"The 860 cubic metres per person puts Egypt in the category of [water] poor countries," say Hani Raslan, the head of the Sudan and Nile Basin Studies Programme at the Cairo-based Al-Ahram Centre for Political and Strategic Studies. "By 2017 the share per person [in Egypt] will reduce to 580 cubic metres, so we have a lack of water. So the share of 55 [bcm from the Nile] is redline, we cannot reduce it anyway, but we need to increase it."
Dr Raslan stresses that there is enough water for all if Egypt and other basin countries improve the efficiency of their agricultural practices. Water waste remains high in many basin states. Egypt has started to move away from water-intensive crops such as rice but has also begun the water-intensive process of greening its desert through irrigation and pumping. The Cairo-Alexandria desert road is now littered with farms sprouting from the once barren land. This will help the country to feed its population of more than 80 million, and also to grow cash-crops, such as fruit, for export.
This desert-to-farm transformation will probably become more popular as Egypt loses arable lands in the Nile Delta - historically the country's bread basket - to encroaching salt water and soil deterioration. The area of agricultural land per Egyptian is a fraction of what it was a century ago. That, combined with a population that could grow by 20 million in the next two decades, means Egypt will struggle to survive on the water rations it receives today.
Since 1971 Egypt has controlled the water that reaches farmers such as Awad with the High Dam at Aswan. According to the Egyptian Ministry of Water Resources and Irrigation, before its construction the Nile's yield fluctuated between 151bcm and 42bcm per year. This left Egypt at risk of drought and flood. The regulated flow allowed Egypt to increase the amount of cultivated land from four per cent to six per cent, as well as generate 10 billion kilowatt hours annually.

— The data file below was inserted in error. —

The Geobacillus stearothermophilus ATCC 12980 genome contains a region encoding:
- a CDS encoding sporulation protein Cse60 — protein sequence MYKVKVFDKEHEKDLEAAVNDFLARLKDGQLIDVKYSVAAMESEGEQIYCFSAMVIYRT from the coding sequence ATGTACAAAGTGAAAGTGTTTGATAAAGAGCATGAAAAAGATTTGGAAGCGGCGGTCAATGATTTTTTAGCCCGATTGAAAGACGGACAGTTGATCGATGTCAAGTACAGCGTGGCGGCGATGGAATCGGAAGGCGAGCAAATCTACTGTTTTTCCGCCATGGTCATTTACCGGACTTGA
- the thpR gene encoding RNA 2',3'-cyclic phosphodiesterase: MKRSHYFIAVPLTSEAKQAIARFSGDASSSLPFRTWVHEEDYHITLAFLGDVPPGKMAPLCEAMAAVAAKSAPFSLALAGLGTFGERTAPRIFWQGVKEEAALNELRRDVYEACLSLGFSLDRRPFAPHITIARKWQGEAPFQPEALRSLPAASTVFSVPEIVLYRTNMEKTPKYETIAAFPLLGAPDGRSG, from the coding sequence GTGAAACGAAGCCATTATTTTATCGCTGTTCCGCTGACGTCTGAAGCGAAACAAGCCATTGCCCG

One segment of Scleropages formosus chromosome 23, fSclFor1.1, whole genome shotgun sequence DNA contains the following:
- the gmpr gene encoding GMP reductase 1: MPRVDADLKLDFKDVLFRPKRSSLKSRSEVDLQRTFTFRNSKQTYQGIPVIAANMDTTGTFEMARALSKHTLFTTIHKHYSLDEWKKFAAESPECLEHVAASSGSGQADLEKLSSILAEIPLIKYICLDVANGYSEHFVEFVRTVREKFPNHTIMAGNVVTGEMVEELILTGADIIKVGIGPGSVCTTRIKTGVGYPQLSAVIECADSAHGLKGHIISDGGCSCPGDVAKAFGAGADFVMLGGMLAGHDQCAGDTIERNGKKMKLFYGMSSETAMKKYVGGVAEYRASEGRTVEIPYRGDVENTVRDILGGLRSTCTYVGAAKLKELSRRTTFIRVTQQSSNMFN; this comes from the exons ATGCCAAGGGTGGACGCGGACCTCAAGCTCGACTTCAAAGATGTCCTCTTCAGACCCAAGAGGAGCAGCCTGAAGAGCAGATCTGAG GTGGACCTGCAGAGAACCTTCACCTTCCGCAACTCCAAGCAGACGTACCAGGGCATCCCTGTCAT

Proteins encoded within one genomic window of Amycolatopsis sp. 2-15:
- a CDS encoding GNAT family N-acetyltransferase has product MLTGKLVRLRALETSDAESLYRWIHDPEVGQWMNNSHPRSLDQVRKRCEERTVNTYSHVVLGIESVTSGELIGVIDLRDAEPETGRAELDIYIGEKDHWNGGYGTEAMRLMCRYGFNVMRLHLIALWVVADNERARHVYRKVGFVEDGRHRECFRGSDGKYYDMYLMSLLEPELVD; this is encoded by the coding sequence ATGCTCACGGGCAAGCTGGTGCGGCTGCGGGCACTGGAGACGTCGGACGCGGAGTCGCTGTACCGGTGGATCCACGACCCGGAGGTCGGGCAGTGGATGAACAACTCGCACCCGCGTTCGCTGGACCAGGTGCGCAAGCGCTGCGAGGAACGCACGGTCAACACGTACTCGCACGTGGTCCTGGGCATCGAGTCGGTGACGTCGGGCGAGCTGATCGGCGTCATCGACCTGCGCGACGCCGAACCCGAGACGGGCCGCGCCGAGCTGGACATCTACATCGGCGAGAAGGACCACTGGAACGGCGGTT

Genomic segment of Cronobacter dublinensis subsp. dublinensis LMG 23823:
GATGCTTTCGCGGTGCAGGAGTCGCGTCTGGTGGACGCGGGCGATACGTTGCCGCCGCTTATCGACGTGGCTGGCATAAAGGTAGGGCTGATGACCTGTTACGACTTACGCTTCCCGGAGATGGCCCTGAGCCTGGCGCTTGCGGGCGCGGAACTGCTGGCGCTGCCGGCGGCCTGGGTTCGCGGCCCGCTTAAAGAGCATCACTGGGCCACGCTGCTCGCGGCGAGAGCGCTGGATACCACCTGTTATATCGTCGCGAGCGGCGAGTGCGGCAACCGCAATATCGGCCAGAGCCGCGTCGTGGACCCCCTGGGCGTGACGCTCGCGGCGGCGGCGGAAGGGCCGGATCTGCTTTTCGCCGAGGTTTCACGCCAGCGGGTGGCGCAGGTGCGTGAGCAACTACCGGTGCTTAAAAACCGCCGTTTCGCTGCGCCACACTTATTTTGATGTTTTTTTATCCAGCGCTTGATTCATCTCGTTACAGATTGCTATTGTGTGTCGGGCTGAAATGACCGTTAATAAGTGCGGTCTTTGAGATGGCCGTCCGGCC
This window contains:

But evaporation is so great under the scorching desert sun that large quantities of water are lost each year. If the Nile was dammed further upstream in the Ethiopian highlands, evaporation would be less and hydroelectric production much greater as the steep geography there means water drops faster - the key to successful hydropower generation. Factors such as these point to the benefit of co-operation, and most argue that with collaboration and careful planning the water will be enough for all.
Cooler, wetter upstream countries could generate electricity and produce water-intensive crops such as rice, to be sold cheaply to more arid, downstream states. A plan is now being considered to export hydroelectric power from Ethiopia to Sudan, a project that could be extended to Egypt. For Nile states, this sort of co-operation comes at the cost of security, as countries rely on others for food and power. Despite international efforts to promote co-operation among the nations, trust remains weak between Nile states and those with the means are apprehensive about putting their fate in the hands of others.
* The National